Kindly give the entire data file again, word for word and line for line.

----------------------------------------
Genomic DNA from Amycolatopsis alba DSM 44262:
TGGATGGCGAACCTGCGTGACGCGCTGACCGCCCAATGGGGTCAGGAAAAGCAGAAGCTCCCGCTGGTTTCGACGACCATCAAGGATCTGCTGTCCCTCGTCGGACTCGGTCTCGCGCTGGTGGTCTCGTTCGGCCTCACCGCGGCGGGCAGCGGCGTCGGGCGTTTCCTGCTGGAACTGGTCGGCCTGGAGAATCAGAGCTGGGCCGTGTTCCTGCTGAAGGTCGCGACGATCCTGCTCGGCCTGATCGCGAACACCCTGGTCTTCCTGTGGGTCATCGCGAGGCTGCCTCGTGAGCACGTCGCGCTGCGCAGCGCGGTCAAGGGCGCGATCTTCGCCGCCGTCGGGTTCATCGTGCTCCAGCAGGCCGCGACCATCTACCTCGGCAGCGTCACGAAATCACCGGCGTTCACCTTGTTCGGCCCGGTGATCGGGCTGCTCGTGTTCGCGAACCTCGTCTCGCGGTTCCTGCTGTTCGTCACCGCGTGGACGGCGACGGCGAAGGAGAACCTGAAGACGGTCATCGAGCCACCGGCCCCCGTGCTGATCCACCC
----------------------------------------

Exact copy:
Genomic DNA from Amycolatopsis alba DSM 44262:
TGGATGGCGAACCTGCGTGACGCGCTGACCGCCCAATGGGGTCAGGAAAAGCAGAAGCTCCCGCTGGTTTCGACGACCATCAAGGATCTGCTGTCCCTCGTCGGACTCGGTCTCGCGCTGGTGGTCTCGTTCGGCCTCACCGCGGCGGGCAGCGGCGTCGGGCGTTTCCTGCTGGAACTGGTCGGCCTGGAGAATCAGAGCTGGGCCGTGTTCCTGCTGAAGGTCGCGACGATCCTGCTCGGCCTGATCGCGAACACCCTGGTCTTCCTGTGGGTCATCGCGAGGCTGCCTCGTGAGCACGTCGCGCTGCGCAGCGCGGTCAAGGGCGCGATCTTCGCCGCCGTCGGGTTCATCGTGCTCCAGCAGGCCGCGACCATCTACCTCGGCAGCGTCACGAAATCACCGGCGTTCACCTTGTTCGGCCCGGTGATCGGGCTGCTCGTGTTCGCGAACCTCGTCTCGCGGTTCCTGCTGTTCGTCACCGCGTGGACGGCGACGGCGAAGGAGAACCTGAAGACGGTCATCGAGCCACCGGCCCCCGTGCTGATCCACCC